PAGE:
Babylon and Beyond: the Economics of Anti-Capitalist, Anti-Globalist and Radical Green Movements. by Derek Wall Pluto Press
This is a textbook-like survey of various trends in the anti-globalisation movement. As such, it covers a great deal of material in less than 200 pages, from avowed supporters of capitalism such as Joseph Stiglitz to autonomists like Toni Negri, via Naomi Klein and (but why?) Major Douglas and social credit. There are too many direct quotations, and too many typos (e.g. references to Lenin on imperialism as 'the highest state of capitalism'). But not many readers will be familiar with all the writers and activists mentioned here, so the book does serve a useful purpose, though it is scarcely a full guide to the ideas of particular thinkers.
On the whole Wall summarises other views rather than expressing opinions of his own, but he does sometimes let his own attitudes show through. For instance, he is sceptical about the ideas of some 'green localists' that a decentralised economy would naturally lead to ecological sustainability and social justice.
The chapter on 'Marxisms' (note the plural) starts well, with a photo of the Socialist Party's founding conference, but ends weakly with references to Russia, Cuba, etc., as if these dictatorships constituted a valid reason for rejecting Marx's ideas. He discerns a 'pro-globalisation strand of Marx's thought', which is correct to the extent that Marx saw capitalism as expanding into more and more parts of the world, but it is simplistic to transfer what he wrote in this regard 150 years ago to the present day.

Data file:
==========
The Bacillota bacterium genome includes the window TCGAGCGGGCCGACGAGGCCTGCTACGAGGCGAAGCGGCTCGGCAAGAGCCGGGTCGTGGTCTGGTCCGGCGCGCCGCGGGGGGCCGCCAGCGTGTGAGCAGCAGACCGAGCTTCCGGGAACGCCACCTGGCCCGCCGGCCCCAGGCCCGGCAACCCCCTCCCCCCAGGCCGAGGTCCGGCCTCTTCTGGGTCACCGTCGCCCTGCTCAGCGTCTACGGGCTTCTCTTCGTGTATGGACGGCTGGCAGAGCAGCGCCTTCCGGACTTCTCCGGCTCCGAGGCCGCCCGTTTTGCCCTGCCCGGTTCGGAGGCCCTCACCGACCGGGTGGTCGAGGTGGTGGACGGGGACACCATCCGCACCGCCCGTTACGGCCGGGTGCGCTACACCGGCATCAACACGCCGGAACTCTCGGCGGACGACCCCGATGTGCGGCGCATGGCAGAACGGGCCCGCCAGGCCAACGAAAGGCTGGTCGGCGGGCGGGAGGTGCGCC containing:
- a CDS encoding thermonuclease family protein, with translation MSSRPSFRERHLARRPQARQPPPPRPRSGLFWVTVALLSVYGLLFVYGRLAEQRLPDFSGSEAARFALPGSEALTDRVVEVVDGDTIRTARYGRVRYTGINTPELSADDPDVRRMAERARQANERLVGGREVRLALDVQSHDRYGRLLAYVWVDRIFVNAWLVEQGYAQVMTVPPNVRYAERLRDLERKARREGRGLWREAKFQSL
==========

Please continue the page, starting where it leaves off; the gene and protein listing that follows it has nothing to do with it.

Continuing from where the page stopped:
Capitalism has long been a world system and created the potential for abundance, so there is no need for further globalisation and the concomitant wars and impoverishment.
As a Green Party member, Wall himself seems to support what he calls 'ecosocialism'. Certainly we can accept that Socialism needs to include ecological concerns, indeed that this will be a crucial aspect of a society based on common ownership. We can also agree with his description of the ideas of Joel Kovel: "The use of what is useful and beautiful must be pursued, while exchange values must be rejected. . . . The rejection of exchange values is essential to reducing resource consumption and human alienation."
Unfortunately Wall stops short of advocating the abolition of the wages system, and it's just not clear what sort of society he does stand for. There are some remarks about "moving beyond the market" and "extending the commons", and some praise for the open source software movement, where software is put on the web for free (Wall suggests that Marx would have used the open source browser Firefox!). This is OK as far as it goes, but it needs to be taken that crucial bit further.